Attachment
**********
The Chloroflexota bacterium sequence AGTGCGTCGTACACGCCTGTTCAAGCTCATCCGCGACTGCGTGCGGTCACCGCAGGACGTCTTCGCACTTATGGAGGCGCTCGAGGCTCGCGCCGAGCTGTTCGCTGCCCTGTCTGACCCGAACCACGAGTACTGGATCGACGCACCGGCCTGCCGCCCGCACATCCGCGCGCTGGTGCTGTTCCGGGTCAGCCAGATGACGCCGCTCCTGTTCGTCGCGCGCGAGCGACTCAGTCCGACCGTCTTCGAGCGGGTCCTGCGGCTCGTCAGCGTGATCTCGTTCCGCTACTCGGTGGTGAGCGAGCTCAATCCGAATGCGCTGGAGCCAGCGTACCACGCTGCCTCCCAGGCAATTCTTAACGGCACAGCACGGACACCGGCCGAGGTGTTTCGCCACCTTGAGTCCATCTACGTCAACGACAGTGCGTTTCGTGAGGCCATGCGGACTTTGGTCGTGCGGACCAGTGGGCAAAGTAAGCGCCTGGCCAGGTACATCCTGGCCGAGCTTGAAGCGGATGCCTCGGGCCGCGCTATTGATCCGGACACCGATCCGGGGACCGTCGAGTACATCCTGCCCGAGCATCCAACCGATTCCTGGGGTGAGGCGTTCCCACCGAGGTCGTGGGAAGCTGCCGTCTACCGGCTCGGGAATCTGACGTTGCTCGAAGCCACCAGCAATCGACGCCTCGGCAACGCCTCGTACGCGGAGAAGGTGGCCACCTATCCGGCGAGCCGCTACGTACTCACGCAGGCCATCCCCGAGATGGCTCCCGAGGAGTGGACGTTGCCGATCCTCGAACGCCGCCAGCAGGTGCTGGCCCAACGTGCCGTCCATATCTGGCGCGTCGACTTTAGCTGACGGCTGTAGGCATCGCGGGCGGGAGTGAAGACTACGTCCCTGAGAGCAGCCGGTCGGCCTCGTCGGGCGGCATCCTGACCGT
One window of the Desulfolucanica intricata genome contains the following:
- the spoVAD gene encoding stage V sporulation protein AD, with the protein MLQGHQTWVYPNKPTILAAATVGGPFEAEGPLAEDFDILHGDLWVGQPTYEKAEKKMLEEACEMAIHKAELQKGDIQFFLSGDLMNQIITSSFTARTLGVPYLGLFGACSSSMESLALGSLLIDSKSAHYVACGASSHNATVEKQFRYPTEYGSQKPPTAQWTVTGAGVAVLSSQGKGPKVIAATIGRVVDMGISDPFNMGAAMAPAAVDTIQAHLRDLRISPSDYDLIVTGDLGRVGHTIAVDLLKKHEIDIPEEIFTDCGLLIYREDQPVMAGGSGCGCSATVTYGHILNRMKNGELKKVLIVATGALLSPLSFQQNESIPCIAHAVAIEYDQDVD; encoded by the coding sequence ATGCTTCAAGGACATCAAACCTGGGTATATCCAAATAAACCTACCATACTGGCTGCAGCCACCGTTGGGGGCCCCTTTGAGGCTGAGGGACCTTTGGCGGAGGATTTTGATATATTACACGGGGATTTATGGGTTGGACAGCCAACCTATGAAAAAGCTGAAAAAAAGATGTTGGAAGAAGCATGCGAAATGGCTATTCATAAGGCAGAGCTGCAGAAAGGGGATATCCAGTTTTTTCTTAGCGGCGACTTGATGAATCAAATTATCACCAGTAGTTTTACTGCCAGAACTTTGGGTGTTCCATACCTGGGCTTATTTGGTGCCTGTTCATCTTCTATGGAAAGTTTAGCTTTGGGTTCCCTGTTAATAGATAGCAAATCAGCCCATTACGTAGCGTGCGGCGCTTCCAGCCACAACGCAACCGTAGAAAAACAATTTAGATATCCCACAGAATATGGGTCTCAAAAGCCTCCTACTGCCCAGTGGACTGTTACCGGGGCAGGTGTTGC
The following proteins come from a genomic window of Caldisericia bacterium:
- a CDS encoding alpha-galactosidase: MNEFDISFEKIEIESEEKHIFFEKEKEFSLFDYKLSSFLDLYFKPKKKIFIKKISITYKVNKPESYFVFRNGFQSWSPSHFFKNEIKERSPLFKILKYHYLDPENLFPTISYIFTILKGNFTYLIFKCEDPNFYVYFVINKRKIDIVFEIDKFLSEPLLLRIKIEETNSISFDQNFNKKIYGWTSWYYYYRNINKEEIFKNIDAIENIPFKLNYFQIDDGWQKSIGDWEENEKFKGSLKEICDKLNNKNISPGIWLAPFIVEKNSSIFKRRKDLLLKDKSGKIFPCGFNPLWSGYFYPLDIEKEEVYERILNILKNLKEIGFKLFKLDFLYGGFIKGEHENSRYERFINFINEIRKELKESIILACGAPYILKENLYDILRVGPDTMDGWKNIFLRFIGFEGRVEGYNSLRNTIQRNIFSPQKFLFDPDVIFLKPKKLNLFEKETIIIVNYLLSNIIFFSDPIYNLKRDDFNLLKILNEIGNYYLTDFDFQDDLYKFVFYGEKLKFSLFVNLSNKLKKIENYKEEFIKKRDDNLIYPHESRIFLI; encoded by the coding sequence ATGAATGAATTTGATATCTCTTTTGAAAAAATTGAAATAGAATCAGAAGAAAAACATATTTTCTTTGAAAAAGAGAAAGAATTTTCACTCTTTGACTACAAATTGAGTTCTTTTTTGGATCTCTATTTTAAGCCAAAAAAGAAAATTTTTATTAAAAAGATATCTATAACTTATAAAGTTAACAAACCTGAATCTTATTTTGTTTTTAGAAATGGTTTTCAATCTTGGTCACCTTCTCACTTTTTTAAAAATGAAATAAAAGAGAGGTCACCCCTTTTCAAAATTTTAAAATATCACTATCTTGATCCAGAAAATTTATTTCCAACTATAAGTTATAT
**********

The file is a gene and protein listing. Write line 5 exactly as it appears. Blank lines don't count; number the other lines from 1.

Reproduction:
- a CDS encoding alpha-galactosidase: MNEFDISFEKIEIESEEKHIFFEKEKEFSLFDYKLSSFLDLYFKPKKKIFIKKISITYKVNKPESYFVFRNGFQSWSPSHFFKNEIKERSPLFKILKYHYLDPENLFPTISYIFTILKGNFTYLIFKCEDPNFYVYFVINKRKIDIVFEIDKFLSEPLLLRIKIEETNSISFDQNFNKKIYGWTSWYYYYRNINKEEIFKNIDAIENIPFKLNYFQIDDGWQKSIGDWEENEKFKGSLKEICDKLNNKNISPGIWLAPFIVEKNSSIFKRRKDLLLKDKSGKIFPCGFNPLWSGYFYPLDIEKEEVYERILNILKNLKEIGFKLFKLDFLYGGFIKGEHENSRYERFINFINEIRKELKESIILACGAPYILKENLYDILRVGPDTMDGWKNIFLRFIGFEGRVEGYNSLRNTIQRNIFSPQKFLFDPDVIFLKPKKLNLFEKETIIIVNYLLSNIIFFSDPIYNLKRDDFNLLKILNEIGNYYLTDFDFQDDLYKFVFYGEKLKFSLFVNLSNKLKKIENYKEEFIKKRDDNLIYPHESRIFLI; encoded by the coding sequence ATGAATGAATTTGATATCTCTTTTGAAAAAATTGAAATAGAATCAGAAGAAAAACATATTTTCTTTGAAAAAGAGAAAGAATTTTCACTCTTTGACTACAAATTGAGTTCTTTTTTGGATCTCTATTTTAAGCCAAAAAAGAAAATTTTTATTAAAAAGATATCTATAACTTATAAAGTTAACAAACCTGAATCTTATTTTGTTTTTAGAAATGGTTTTCAATCTTGGTCACCTTCTCACTTTTTTAAAAATGAAATAAAAGAGAGGTCACCCCTTTTCAAAATTTTAAAATATCACTATCTTGATCCAGAAAATTTATTTCCAACTATAAGTTATAT